Author Contributions

EI, NDA, and TJH conceived and designed the study; EI performed the study; EI and TJH analyzed the data; all authors wrote the article.

Conflict of Interest Statement

The authors declare that the research was conducted in the absence of any commercial or financial relationships that could be construed as a potential conflict of interest.

Acknowledgments

We are thankful to Dr. Jan Kowalczeski (Templar Skis) for the design of Figure 1A. We would also like to thank Jay Abbott the Animal Care Technician at MacEwan University, Dr. Melike Schalomon, and Nathan Stern, for helping with fish husbandry. We would like to thank Dr. Gregory de Pascale for reviewing and giving helpful comments on this manuscript. This study was funded by Natural Sciences and Engineering Research Council of Canada (NSERC) grant number 04843 to TJH, and a MacEwan Research Office grant to EI.

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Keywords: memory, long-term, operant conditioning, learning and memory, cichlid fish, food reinforcement

Citation: Ingraham E, Anderson ND, Hurd PL and Hamilton TJ (2016) Twelve-Day Reinforcement-Based Memory Retention in African Cichlids (Labidochromis caeruleus). Front. Behav. Neurosci. 10:157. doi: 10.3389/fnbeh.2016.00157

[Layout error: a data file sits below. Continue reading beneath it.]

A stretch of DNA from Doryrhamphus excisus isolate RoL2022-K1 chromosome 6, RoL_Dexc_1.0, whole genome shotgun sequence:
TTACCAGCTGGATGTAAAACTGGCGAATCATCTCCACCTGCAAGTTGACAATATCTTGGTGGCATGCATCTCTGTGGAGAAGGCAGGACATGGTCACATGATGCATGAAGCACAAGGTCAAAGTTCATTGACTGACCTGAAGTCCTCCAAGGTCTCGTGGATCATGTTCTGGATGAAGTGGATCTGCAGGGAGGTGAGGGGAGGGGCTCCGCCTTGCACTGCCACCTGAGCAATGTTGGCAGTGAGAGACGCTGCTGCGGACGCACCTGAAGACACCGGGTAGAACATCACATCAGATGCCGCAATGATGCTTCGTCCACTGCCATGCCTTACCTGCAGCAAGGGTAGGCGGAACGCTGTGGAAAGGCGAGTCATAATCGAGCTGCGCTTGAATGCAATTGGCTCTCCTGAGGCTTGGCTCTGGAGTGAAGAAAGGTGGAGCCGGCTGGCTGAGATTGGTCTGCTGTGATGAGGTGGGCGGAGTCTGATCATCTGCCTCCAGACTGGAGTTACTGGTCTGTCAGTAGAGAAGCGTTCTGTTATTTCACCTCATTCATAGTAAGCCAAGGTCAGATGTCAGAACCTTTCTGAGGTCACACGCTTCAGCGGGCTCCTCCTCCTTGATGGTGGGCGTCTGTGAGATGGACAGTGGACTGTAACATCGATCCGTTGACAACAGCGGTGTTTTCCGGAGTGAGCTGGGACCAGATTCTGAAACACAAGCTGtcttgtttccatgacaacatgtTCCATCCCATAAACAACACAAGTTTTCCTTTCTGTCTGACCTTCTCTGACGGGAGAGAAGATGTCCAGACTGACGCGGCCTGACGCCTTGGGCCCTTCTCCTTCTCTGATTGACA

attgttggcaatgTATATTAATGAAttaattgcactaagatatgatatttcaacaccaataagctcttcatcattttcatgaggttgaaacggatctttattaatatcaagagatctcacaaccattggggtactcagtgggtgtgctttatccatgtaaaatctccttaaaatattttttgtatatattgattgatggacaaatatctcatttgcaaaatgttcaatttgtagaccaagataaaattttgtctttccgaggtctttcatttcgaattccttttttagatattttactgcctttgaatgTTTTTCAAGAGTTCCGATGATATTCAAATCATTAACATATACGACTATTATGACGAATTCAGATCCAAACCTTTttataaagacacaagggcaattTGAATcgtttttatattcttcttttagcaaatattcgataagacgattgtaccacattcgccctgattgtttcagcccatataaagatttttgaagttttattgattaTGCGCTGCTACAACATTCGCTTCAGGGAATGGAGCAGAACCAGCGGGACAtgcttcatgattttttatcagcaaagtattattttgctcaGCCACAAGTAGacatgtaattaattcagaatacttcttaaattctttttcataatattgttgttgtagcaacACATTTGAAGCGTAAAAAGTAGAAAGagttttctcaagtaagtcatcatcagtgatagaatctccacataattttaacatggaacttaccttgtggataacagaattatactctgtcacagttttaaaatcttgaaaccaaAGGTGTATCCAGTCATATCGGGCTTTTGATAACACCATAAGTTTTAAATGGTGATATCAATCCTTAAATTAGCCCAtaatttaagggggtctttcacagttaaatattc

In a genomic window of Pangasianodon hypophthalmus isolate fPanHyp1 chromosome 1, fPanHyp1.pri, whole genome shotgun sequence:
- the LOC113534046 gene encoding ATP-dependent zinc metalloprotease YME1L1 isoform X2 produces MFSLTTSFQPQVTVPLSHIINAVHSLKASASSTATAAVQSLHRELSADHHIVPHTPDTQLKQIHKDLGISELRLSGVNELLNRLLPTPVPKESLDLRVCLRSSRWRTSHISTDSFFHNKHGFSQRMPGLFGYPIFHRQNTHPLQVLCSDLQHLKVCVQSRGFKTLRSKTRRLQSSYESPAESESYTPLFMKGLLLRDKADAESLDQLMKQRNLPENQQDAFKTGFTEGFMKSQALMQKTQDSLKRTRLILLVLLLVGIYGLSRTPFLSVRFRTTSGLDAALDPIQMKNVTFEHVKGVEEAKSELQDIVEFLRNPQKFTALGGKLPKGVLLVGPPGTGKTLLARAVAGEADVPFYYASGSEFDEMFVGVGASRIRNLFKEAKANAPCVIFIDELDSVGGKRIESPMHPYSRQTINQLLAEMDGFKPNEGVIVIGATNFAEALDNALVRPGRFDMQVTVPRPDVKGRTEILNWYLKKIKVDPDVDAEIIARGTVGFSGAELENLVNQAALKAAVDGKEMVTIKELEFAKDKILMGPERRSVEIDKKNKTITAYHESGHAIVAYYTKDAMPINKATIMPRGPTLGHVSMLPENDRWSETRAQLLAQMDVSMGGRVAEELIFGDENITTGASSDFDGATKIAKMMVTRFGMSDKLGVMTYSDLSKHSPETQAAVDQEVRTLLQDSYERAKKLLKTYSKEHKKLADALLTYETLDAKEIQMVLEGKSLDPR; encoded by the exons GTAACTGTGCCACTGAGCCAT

Received: 13 May 2016; Accepted: 03 August 2016;
Published: 17 August 2016.

Edited by:

Nuno Sousa, University of Minho, Portugal

Reviewed by:

Yasuyuki Ishikawa, Maebashi Institute of Technology, Japan
Xavier De Jaeger, CEVA Santé Animale, France

Copyright © 2016 Ingraham, Anderson, Hurd and Hamilton. This is an open-access article distributed under the terms of the Creative Commons Attribution License (CC BY). The use, distribution and reproduction in other forums is permitted, provided the original author(s) or licensor are credited and that the original publication in this journal is cited, in accordance with accepted academic practice. No use, distribution or reproduction is permitted which does not comply with these terms.

*Correspondence: Trevor J. Hamilton, trevorjameshamilton@gmail.com